January 24, 2017


James 5:17-18 Elijah was a man just like us. He prayed earnestly that it would not rain, and it did not rain on the land for three and a half years. Again he prayed, and the heavens gave rain, and the earth produced its crops.

The story of Elijah is justly famous, but the line in this passage that we hang up on is, “Elijah was a man just like us.” We tend to think of Bible characters as being in a special dimension of spirituality, overlooking the fact that the Bible presents them faults and all. Elijah had suicidal depression, for example. (1 Kings 19:3-4) When we fail to recognize that God uses even deeply flawed human beings for His purposes, we will fail to believe He wants to and will use us. Likewise we write other people off, thinking God could never use them. No one benefits from such thinking. A prominent example at the moment is the new President of the US. There is no question that he is a deeply flawed individual, but any thought that God could not use him is actually ignoring and/or belittling God. God can use him, and God can use our prayers for him, and for others as well. Any time we focus on people to the exclusion of God, we are making a huge mistake. God is not limited by human weakness, nor does He depend on human strength. We have such trouble getting that through our heads! God wants to use us, and the the sooner and better we grasp that, the more we will experience the joy and satisfaction of seeing it happen.

This issue has actually been a major element of my ministry, as I have tried to help people grasp that God is big enough and powerful enough to use even them. Many years ago now I participated in a round-table discussion with a Japanese Christian newspaper. At that point I expressed something that I was already feeling and that has never left me: when the believers of Japan wake up to who they are in Christ, they will change not only the Church but the nation, and not only Japan but the world. I am convinced that the reason the devil holds onto this nation so tenaciously is that he knows that to be true, and he is desperate not to let that happen. So far I haven’t been so successful in getting the message across even to my own congregation! Right now we are facing the challenge of buying the land next door and building an assisted living facility, with the immediate hurdle being legal zoning requirements. We need to believe that indeed, nothing is impossible for God, or for us when we are obedient to Him, (Luke 1:37, Matthew 17:20) and that He will use our prayers and our obedience to bring His plans to fruition. We are not to ignore obstacles, but rather present each one to God in prayer and faith, just as Elijah did.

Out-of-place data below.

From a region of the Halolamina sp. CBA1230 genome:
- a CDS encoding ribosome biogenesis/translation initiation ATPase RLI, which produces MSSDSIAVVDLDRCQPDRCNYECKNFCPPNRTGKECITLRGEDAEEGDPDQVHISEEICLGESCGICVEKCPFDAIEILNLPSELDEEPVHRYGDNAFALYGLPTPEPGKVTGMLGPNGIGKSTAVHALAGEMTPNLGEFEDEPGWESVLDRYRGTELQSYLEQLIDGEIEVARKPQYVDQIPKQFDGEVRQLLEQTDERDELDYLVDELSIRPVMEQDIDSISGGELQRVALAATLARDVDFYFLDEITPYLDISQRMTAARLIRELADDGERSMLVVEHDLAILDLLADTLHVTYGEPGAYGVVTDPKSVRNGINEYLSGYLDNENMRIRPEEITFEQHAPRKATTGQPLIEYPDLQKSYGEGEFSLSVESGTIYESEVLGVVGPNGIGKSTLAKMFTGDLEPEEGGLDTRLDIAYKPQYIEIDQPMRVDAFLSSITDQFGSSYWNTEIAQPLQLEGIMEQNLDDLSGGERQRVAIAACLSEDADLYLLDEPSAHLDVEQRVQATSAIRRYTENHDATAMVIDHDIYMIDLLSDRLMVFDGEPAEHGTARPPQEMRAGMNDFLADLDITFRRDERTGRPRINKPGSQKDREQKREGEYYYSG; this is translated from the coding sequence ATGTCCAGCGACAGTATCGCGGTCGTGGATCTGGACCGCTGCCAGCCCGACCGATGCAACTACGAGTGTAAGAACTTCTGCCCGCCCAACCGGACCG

Father, thank You for all that You are doing. It was a huge boost to my faith when the architect came by yesterday and, with a few questions based on his abundant experience, really solidified the vision in my heart and mind. I’ve been missing the forest for the trees! Help me cast that vision accurately, not just to the believers here but to the neighbors and to the bureaucrats with whom we have to deal. May this be an effective step in opening the believers’ eyes to all that You want to do through them, so that we may be fully effective as Your agents however You want to use us, for Your glory. Thank You. Hallelujah!

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About jgarrott

Born and raised in Japan of missionary parents. Have been here as an adult missionary since 1981.
This entry was posted in Christian, encouragement, Uncategorized and tagged , , , , , , . Bookmark the permalink.

One Response to January 24, 2017

  1. You are correct, we tend to put the great people of faith on pedestals, convinced we could never be like them.

    When I believe, they are there to show us who we should be…
    Blessings

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